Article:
keys to happy home-buying
friend was buying a house. The closing date was a few weeks away.
His parents were visiting from out of state, and he wanted them
to see the inside of the house. His real estate agent called the
seller on Thanksgiving morning to ask permission. The seller was
so annoyed to be called on a holiday that she threatened to cancel
buddy wanted to placate the seller. "I'm a personable guy,"
he told his agent. "I can clear this up." He asked for
the seller's unlisted phone number.
agent convinced him (correctly) that this was a bad idea. The seller
calmed down and the mini-crisis withered away.
moral of this story is that you should trust the judgment of a competent
real-estate agent. My friend's agent goofed by calling on Thanksgiving,
but otherwise she was capable. She displayed good judgment when
she refused to give out the seller's phone number, averting a possible
personality clash that could have scuttled the sale.
are other do's and don'ts for getting a mortgage and for buying
and selling a house. Here are a few of them, expressed as New Year's
resolutions for 2003:
buying a house, I will watch what I say to "my" real estate
Know who your agent works for. The agent works for the seller, unless
your agent has signed a contract (called a buyer agency agreement)
that specifies that he or she works exclusively for the buyer. These
contracts are popular, and you can confide in a buyer's agent who
has signed such an agreement.
a buyer agency agreement, the agent you deal with ultimately works
on the seller's behalf. If you say something like, "We would
be willing to pay $260,000, but we'll offer $240,000," a seller's
agent is obligated to pass along that information.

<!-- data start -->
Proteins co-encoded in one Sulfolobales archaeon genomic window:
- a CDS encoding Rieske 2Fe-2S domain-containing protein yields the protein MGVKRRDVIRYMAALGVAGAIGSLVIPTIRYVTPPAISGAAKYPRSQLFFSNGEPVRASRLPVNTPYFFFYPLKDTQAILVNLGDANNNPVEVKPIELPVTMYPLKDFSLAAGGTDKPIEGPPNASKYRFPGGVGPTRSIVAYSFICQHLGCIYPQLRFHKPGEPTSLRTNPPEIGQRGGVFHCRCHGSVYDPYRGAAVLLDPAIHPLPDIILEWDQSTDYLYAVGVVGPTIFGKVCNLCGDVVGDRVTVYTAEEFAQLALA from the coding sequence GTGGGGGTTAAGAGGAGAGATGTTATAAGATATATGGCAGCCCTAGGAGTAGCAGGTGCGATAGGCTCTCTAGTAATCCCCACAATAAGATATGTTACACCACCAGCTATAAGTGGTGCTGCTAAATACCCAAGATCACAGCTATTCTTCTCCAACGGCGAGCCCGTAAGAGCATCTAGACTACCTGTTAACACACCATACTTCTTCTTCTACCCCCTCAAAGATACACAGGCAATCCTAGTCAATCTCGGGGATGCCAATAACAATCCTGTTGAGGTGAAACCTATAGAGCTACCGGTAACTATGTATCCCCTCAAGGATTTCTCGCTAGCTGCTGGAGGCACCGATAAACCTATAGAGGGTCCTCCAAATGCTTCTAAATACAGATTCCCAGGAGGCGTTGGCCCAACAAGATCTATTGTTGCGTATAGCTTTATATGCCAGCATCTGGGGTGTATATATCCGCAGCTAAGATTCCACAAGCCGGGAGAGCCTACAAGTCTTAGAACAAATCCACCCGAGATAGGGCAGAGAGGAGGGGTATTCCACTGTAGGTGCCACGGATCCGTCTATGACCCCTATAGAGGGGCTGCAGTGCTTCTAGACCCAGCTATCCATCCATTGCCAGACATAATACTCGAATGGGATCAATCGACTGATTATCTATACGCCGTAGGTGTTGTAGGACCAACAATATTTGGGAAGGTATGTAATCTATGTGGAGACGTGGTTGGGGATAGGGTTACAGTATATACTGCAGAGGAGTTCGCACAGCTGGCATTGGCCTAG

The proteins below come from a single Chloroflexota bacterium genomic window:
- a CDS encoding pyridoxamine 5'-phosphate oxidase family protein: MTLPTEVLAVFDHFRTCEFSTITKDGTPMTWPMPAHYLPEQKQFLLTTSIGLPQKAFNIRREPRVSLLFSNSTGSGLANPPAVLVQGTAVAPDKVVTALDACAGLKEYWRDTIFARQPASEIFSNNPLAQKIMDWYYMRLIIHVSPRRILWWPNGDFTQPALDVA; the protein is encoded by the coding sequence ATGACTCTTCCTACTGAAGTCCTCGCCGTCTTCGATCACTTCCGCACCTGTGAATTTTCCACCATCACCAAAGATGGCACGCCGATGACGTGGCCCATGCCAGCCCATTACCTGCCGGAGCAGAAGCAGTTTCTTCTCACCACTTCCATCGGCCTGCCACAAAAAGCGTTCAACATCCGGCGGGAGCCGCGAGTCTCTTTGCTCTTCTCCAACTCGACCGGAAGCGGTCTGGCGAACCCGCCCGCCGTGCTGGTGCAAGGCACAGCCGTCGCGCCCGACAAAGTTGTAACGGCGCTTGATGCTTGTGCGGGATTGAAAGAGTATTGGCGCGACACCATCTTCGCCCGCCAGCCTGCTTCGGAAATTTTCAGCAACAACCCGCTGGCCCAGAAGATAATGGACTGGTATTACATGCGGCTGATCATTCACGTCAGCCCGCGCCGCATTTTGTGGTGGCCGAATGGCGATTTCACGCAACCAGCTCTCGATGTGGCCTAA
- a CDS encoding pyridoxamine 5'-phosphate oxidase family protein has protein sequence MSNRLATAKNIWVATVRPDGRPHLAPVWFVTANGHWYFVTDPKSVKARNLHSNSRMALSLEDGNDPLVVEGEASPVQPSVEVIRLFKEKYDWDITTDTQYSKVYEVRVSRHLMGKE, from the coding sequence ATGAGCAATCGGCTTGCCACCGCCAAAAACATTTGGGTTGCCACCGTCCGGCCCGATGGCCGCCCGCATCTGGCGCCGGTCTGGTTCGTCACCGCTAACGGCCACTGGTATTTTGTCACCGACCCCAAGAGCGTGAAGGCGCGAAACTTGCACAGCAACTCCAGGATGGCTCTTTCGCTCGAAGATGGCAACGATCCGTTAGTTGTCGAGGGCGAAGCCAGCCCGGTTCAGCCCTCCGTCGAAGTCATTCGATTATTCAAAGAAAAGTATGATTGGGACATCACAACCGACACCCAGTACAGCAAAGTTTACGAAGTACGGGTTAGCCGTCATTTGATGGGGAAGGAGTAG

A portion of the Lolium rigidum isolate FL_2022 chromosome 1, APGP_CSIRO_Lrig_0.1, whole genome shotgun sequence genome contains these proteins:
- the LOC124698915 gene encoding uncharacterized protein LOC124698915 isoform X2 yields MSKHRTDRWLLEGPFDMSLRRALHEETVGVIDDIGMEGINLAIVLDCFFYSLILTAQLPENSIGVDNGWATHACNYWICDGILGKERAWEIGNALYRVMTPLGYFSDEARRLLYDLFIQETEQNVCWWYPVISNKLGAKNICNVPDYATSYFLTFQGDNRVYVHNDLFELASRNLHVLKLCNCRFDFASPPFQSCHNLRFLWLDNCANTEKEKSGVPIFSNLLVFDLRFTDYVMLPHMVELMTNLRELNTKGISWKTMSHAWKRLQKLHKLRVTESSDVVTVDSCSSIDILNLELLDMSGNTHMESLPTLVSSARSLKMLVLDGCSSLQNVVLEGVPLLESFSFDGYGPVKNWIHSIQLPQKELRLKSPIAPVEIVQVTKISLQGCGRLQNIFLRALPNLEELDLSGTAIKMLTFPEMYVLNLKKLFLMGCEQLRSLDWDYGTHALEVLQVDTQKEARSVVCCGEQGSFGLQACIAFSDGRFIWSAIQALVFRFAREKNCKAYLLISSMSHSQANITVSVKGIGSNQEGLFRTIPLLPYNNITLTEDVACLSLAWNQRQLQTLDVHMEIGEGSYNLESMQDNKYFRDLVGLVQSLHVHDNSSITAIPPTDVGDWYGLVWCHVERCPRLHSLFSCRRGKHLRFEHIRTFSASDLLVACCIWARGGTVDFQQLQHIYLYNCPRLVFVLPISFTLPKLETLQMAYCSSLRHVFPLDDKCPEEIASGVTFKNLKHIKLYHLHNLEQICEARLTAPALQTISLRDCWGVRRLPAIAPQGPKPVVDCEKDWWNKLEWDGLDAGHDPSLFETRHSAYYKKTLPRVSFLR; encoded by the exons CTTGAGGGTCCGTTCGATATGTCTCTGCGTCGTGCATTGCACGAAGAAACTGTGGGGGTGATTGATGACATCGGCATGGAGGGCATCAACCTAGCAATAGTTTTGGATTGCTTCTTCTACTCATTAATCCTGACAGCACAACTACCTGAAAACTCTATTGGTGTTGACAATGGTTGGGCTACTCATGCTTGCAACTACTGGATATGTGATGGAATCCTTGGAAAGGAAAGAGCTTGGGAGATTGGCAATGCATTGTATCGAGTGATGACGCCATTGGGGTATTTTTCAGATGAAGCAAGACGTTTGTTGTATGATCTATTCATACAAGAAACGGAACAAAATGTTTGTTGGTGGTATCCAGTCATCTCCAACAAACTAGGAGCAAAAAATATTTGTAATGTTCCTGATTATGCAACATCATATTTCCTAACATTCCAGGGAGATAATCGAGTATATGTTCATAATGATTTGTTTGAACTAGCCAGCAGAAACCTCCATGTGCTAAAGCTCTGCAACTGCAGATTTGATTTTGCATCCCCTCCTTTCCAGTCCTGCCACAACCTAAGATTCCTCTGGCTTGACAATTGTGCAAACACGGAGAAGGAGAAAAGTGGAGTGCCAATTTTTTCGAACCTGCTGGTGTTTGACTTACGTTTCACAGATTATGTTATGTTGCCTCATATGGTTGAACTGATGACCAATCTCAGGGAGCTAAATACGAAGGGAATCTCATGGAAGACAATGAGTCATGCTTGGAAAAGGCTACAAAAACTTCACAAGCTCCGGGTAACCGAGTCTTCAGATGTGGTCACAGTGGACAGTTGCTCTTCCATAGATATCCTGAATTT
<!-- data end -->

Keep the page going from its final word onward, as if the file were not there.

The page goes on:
will check my credit report before getting a mortgage.
When you plan to buy a house or refinance, the first thing to do
is check your credit report for errors, so you'll have plenty of
time to fix any mistakes.
reporting errors take many forms: Your report might say that you
have declared bankruptcy, when in fact someone else with the same
name filed for bankruptcy. It might list closed accounts as open.
It might omit a credit card account that you have been paying on
time. It might say falsely you're late in your payments.
but wrong, information on your credit report can cost time and money
when you're getting a mortgage. If you find out about it too late,
you might have to delay the closing while the errors are fixed.
Or you might end up paying a higher interest rate than you deserve.
will count the cost of taxes, insurance, repairs and maintenance
into the home-buying equation.
A rough rule of thumb goes like this: Figure out how much the mortgage's
principal and interest will cost each month, and assume that taxes,
insurance, repairs and maintenance will cost about the same. Keep
this in mind and you're less likely to buy more house than you can
will save for repairs and maintenance.
Let's say you will need to re-do your kitchen in five years, at
a cost of $5,000. If you set aside $80.50 a month in a moey market
account paying 1.4 percent interest compounded daily, you will have
$5,000 in five years.
continued at http://www.bankrate.com/brm/news/mortgages/20021226a.asp?page